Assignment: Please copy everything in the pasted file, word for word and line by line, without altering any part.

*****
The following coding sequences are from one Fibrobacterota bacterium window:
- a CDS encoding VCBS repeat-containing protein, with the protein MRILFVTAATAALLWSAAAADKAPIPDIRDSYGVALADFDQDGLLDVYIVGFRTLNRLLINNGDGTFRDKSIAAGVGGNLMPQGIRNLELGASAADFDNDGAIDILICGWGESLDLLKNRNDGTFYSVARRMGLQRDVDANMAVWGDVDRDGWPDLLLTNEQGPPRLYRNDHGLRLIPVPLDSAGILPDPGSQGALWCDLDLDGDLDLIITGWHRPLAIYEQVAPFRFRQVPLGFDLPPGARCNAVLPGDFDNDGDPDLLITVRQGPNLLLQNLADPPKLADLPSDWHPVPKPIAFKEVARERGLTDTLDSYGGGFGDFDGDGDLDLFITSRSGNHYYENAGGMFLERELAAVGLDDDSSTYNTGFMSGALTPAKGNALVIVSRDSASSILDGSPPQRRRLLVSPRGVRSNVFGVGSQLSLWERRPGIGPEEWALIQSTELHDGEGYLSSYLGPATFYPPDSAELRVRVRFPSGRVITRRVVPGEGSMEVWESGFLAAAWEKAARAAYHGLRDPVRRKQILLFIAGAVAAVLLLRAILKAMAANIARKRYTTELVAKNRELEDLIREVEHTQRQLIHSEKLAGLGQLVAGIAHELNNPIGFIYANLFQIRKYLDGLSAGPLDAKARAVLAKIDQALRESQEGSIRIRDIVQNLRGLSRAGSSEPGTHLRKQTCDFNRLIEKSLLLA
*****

The following coding sequences are from one Fibrobacterota bacterium window:
- a CDS encoding VCBS repeat-containing protein, with the protein MRILFVTAATAALLWSAAAADKAPIPDIRDSYGVALADFDQDGLLDVYIVGFRTLNRLLINNGDGTFRDKSIAAGVGGNLMPQGIRNLELGASAADFDNDGAIDILICGWGESLDLLKNRNDGTFYSVARRMGLQRDVDANMAVWGDVDRDGWPDLLLTNEQGPPRLYRNDHGLRLIPVPLDSAGILPDPGSQGALWCDLDLDGDLDLIITGWHRPLAIYEQVAPFRFRQVPLGFDLPPGARCNAVLPGDFDNDGDPDLLITVRQGPNLLLQNLADPPKLADLPSDWHPVPKPIAFKEVARERGLTDTLDSYGGGFGDFDGDGDLDLFITSRSGNHYYENAGGMFLERELAAVGLDDDSSTYNTGFMSGALTPAKGNALVIVSRDSASSILDGSPPQRRRLLVSPRGVRSNVFGVGSQLSLWERRPGIGPEEWALIQSTELHDGEGYLSSYLGPATFYPPDSAELRVRVRFPSGRVITRRVVPGEGSMEVWESGFLAAAWEKAARAAYHGLRDPVRRKQILLFIAGAVAAVLLLRAILKAMAANIARKRYTTELVAKNRELEDLIREVEHTQRQLIHSEKLAGLGQLVAGIAHELNNPIGFIYANLFQIRKYLDGLSAGPLDAKARAVLAKIDQALRESQEGSIRIRDIVQNLRGLSRAGSSEPGTHLRKQTCDFNRLIEKSLLLA